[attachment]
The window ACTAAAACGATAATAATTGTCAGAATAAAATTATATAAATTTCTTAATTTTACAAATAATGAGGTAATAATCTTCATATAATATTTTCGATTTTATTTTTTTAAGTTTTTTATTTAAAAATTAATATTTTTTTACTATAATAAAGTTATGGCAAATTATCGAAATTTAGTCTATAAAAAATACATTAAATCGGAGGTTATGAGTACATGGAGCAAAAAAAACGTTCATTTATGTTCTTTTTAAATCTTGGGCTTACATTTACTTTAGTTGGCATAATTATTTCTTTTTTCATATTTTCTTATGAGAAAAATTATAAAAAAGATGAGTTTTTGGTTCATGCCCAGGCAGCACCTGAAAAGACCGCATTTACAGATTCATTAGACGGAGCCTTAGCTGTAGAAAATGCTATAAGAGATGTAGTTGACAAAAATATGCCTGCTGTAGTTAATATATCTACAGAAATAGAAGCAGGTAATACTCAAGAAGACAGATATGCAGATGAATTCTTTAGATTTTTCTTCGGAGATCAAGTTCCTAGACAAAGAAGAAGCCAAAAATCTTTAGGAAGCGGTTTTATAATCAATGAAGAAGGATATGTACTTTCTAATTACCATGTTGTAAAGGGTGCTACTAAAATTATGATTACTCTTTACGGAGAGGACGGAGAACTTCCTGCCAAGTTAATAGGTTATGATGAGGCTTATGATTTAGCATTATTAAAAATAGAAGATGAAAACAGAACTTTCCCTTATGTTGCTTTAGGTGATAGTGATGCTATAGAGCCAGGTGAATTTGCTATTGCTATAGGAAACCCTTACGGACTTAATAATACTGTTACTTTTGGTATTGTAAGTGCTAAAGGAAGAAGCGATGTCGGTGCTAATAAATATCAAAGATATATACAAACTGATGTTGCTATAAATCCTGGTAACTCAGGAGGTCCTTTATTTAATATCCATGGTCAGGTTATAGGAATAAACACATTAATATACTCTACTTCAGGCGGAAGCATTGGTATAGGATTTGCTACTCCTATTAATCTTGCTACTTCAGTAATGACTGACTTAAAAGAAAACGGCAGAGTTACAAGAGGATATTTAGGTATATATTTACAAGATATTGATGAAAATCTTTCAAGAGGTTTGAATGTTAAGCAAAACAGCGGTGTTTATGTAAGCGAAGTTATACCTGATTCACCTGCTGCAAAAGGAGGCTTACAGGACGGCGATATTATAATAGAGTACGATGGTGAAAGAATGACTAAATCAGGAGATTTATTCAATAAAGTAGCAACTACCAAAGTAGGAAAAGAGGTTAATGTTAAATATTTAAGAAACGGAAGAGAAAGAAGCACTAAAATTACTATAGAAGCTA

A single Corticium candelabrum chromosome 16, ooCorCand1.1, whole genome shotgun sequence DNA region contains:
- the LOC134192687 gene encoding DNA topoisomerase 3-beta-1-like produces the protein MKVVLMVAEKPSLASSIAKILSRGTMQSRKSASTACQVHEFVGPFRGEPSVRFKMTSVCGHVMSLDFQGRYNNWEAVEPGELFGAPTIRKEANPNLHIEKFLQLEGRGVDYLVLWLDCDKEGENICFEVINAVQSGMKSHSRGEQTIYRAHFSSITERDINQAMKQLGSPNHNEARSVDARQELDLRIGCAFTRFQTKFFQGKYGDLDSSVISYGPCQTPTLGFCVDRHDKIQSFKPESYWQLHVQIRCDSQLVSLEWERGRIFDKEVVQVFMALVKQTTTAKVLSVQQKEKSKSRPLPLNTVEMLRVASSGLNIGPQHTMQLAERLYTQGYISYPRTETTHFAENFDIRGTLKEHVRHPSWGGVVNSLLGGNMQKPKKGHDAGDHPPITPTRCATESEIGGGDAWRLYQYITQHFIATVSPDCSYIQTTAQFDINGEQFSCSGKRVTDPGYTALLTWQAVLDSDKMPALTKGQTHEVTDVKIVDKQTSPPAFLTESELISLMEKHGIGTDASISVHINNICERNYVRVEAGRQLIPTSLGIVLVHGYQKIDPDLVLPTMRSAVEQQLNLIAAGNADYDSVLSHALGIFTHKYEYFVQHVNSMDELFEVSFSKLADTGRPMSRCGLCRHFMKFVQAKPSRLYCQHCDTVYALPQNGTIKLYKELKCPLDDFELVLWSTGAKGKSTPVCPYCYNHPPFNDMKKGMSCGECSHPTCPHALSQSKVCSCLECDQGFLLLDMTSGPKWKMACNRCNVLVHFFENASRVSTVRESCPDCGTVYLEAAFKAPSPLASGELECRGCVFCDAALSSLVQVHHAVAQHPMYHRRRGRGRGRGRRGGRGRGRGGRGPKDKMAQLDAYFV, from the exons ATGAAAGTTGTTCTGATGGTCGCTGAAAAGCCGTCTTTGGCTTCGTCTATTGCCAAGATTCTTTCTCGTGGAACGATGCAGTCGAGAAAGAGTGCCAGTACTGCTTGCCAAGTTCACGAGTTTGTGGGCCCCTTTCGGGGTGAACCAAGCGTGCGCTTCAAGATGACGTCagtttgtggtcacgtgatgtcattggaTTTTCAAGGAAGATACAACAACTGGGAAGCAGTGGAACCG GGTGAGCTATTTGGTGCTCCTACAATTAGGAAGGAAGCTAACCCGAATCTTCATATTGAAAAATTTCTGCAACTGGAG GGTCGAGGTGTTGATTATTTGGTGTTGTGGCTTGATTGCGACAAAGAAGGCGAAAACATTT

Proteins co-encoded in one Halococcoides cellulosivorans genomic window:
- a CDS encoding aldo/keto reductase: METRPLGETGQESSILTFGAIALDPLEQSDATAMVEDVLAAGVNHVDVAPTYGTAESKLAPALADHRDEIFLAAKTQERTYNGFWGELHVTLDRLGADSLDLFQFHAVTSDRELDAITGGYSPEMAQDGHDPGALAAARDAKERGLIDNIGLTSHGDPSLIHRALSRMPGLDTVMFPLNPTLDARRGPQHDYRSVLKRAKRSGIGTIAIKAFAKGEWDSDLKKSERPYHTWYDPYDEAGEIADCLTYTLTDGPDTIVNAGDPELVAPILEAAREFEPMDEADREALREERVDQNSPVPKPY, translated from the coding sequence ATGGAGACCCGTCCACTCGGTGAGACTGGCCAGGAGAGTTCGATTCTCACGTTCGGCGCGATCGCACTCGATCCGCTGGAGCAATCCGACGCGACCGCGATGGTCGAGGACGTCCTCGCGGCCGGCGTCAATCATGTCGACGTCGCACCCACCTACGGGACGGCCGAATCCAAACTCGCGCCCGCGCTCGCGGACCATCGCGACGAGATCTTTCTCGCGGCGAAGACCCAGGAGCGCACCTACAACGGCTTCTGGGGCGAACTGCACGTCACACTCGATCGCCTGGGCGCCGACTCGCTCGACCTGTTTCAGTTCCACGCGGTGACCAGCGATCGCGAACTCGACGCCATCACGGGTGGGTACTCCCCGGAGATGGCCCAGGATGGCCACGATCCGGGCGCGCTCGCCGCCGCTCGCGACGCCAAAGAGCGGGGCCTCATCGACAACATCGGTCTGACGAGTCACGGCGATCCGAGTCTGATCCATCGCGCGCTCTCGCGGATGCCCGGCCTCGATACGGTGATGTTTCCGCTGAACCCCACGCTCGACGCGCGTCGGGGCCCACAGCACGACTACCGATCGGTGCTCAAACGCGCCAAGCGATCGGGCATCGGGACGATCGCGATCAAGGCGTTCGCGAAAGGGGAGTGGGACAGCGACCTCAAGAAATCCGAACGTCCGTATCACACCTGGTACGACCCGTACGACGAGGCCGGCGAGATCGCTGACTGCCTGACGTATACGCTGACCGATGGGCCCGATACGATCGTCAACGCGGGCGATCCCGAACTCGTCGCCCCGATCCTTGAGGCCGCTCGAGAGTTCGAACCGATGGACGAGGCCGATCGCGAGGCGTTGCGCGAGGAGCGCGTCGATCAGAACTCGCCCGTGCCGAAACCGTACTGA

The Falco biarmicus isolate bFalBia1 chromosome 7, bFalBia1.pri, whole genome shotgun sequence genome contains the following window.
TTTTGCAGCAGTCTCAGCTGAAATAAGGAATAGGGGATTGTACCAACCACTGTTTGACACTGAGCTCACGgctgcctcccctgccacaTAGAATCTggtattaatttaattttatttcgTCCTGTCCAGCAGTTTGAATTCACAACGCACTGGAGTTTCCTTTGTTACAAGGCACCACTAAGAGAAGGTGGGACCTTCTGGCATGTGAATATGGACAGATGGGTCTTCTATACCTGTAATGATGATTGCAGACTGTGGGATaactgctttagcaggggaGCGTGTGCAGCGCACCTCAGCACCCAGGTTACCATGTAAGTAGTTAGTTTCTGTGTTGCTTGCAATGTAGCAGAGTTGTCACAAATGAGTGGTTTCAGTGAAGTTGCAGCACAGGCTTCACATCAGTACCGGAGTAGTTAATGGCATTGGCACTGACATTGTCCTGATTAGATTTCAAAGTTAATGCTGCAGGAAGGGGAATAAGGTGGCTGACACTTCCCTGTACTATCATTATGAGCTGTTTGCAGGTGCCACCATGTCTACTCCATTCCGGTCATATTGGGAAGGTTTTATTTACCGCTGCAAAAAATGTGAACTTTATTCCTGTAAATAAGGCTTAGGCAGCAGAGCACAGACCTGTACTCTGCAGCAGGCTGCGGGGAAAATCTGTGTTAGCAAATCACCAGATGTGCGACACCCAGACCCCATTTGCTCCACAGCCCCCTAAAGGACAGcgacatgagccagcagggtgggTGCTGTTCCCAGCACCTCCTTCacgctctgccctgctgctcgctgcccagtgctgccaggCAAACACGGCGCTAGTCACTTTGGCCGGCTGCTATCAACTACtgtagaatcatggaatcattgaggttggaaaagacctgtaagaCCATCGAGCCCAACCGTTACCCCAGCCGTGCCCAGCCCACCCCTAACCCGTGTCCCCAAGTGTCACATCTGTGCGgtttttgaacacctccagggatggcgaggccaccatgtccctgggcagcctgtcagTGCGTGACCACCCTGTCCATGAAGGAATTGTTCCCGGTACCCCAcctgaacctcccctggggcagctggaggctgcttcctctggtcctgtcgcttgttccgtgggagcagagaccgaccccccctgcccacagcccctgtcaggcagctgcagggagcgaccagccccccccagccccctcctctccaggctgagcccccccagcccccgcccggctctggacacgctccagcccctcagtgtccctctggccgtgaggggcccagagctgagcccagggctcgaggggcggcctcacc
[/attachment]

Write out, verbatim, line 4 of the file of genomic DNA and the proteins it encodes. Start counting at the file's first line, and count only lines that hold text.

Proteins co-encoded in one Halococcoides cellulosivorans genomic window: